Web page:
Perkins says, They separated everybody. Separated the part-Aboriginal people from the full blood people and they weren't allowed to mix. Part-Aboriginal people weren't allowed to speak the language. You weren't allowed to participate in the culture and, you know, the white people had those laws at that time. The welfare system operated and it divided families.

It's so sad. It's amazing how horrible we can treat people when we're ignorant. Maybe instead of focusing so much on teaching numbers and letters, we should focus on teaching basic human decency. The sad thing is there's still huge amounts of ignorance and discrimination today.

Perkins used to sneak out to see their grandmother. That's sad and sweet at the same time. Maybe this is poignant to me because I have a mixed-race child. I can't imagine someone taking my child away simply because we don't have the exact same racial background.

They were locked in a dormitory at night.

Perkins says he has always been frightened of white people and at the time of the interview he was still scared of them. I can't say I blame him.  Although what he feels IS racism.  Still.... I can't blame him for feeling that way.

He says there was a school on the compound, but there were too many discipline issues for any real education to happen. His mother sent him away to school in Adelaide to get him a better education. Perkins says they were very close and it was hard for her send him away. But she made that sacrifice to do what's best for her son. Was it best for him? I don't know.

Perkins didn't realize he was going to be gone that long. He thought it was temporary; a chance to visit the sea.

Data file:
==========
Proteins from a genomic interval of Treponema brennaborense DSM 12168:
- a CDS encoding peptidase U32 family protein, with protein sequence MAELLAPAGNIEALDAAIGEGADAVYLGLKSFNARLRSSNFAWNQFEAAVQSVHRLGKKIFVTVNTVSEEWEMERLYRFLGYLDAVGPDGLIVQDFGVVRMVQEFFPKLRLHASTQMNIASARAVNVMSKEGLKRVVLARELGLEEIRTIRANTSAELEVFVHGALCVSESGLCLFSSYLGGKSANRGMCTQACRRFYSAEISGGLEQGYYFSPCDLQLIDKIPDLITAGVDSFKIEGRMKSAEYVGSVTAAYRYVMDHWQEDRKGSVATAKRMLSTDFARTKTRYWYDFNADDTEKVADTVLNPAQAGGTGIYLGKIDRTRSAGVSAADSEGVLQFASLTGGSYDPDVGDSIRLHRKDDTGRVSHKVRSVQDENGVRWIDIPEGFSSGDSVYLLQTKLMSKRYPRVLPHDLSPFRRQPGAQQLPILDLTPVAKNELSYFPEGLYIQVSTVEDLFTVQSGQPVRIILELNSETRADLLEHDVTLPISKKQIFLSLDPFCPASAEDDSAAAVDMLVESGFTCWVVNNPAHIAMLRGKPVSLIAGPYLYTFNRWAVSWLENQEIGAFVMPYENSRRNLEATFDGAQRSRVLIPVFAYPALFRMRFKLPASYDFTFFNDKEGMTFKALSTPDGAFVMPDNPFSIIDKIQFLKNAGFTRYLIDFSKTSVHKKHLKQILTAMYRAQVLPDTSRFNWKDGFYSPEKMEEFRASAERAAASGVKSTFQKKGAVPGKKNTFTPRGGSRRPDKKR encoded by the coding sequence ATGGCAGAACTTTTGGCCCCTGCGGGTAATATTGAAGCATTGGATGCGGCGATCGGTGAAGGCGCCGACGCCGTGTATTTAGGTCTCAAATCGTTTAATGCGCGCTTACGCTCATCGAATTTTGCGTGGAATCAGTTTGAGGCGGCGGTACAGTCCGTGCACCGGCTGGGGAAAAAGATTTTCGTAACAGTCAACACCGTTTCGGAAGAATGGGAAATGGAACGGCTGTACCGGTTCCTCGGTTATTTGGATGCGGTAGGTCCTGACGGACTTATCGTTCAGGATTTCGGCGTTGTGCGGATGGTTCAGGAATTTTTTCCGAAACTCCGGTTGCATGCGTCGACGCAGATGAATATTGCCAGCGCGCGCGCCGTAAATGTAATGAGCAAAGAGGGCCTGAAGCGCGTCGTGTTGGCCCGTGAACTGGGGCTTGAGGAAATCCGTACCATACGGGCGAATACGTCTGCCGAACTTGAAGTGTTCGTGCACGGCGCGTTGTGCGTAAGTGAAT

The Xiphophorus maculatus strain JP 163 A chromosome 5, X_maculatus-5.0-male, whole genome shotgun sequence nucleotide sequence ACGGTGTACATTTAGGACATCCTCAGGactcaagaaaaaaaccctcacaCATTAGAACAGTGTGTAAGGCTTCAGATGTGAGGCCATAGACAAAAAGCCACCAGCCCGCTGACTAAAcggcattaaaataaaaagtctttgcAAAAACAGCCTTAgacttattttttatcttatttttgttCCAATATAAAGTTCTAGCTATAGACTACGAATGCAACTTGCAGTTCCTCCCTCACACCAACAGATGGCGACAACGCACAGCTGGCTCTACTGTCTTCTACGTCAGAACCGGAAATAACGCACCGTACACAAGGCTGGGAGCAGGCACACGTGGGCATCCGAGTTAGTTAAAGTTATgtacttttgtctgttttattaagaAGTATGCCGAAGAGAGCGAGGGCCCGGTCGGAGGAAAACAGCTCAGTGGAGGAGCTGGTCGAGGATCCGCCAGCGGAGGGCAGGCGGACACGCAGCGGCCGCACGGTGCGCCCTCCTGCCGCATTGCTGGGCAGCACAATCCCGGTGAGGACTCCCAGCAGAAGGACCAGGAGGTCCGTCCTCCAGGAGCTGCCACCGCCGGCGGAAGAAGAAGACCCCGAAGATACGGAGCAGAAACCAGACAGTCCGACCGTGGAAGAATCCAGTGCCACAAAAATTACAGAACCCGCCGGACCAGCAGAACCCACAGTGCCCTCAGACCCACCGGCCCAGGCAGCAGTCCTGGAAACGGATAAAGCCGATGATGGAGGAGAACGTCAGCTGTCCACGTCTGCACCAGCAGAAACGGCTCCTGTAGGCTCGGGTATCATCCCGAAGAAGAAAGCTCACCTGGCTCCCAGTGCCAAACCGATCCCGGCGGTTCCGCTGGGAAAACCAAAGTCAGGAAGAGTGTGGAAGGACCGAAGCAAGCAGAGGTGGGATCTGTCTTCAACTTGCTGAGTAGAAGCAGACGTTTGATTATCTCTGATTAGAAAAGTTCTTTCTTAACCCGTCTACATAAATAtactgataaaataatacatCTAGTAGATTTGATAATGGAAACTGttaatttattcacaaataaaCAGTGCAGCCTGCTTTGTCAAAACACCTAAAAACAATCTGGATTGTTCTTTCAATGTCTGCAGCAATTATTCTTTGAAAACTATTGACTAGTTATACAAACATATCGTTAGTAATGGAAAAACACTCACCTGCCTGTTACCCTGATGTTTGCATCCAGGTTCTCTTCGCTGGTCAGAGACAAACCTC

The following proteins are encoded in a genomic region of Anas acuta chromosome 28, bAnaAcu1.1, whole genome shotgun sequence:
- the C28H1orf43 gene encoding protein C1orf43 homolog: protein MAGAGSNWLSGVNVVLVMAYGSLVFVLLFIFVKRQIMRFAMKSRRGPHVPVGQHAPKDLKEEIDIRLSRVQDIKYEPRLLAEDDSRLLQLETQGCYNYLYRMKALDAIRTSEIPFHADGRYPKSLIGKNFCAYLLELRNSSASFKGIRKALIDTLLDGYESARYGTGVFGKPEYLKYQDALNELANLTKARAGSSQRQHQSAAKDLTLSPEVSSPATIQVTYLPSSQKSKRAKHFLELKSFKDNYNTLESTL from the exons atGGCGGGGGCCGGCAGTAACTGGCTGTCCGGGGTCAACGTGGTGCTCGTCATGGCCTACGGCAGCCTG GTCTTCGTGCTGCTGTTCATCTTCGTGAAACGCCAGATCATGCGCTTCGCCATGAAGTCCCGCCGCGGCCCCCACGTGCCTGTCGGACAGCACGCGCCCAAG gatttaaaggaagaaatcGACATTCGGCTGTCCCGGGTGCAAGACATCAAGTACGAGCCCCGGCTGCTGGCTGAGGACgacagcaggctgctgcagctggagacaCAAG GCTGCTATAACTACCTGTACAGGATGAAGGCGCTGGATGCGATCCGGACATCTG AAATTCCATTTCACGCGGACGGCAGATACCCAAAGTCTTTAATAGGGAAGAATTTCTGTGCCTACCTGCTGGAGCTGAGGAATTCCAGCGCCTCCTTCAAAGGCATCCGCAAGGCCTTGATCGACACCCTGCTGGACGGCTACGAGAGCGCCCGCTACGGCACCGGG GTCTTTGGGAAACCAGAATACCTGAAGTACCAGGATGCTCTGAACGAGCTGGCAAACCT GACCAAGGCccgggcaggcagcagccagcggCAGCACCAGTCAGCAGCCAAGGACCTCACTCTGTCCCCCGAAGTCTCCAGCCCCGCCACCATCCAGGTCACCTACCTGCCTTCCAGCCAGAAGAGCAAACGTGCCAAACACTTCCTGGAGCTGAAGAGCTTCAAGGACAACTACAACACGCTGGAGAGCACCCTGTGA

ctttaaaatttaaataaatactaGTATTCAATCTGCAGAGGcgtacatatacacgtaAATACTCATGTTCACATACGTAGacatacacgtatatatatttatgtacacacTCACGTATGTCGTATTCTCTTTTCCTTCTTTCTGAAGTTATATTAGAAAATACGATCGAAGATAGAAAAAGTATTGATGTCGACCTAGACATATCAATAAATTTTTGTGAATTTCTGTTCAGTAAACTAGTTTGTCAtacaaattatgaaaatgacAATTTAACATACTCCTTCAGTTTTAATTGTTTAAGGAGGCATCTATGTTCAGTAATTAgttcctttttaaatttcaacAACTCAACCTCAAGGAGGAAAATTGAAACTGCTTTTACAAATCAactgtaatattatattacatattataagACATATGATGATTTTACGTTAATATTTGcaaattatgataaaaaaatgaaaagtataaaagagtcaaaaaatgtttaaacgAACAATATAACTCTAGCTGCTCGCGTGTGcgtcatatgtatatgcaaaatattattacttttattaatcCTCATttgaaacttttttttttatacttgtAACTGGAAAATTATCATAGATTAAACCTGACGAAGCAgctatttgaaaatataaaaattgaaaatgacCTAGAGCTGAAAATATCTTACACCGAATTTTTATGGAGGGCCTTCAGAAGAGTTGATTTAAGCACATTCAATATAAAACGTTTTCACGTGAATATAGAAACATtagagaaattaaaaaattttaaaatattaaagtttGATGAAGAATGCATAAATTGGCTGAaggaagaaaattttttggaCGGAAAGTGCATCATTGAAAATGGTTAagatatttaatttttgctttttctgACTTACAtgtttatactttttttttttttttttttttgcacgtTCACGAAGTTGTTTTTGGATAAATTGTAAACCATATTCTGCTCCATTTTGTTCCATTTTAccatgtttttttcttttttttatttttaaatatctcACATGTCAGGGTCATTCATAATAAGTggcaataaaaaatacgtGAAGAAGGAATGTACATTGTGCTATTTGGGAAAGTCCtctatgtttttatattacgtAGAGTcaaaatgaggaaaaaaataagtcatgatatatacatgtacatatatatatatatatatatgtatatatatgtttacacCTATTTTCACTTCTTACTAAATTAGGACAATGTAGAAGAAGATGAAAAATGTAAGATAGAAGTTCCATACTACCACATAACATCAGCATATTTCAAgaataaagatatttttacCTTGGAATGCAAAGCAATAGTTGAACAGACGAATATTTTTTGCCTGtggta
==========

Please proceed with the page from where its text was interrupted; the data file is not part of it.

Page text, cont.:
He didn't enjoy the institutional life. And it seems the institution didn't enjoy him. He spoke up against abuse. He refused to accept people treating him like shit. I think this is the type of outspoken person I can admire. Recently, I researched Paul Keating and Margaret Whitlam too. They were outspoken in terms of insulting others. Is it admirable to say what's on your mind and not care what other people think? Maybe. Sometimes. I think it depends on the situation. If you just enjoy hurting people or coming up with clever insults, than I can't respect that. But if you speak up for injustice, that's admirable. I think that's heroic.

Once he was kicked out of the institution, Perkins was forced to get food out of the gutter. He had to be a scavenger.

That reminds me of a story. A fellow unschooling mom told me that she had been to a lecture given by adult unschoolers who were scavengers. They had no jobs....outside of doing lectures I guess. Or maybe they did have jobs. I forgot the details. But they got their food out of garbage cans. My friend talked about them finding a package of chicken. I was completely disgusted. I started to wonder if we had taken the wrong educational path. I told my friend she probably shouldn't share this story with her husband. He wasn't too keen on the unschooling idea and it seemed he was often on the verge of forbidding it. My friend and I both laughed.  I think my laugh was more nervous than hers.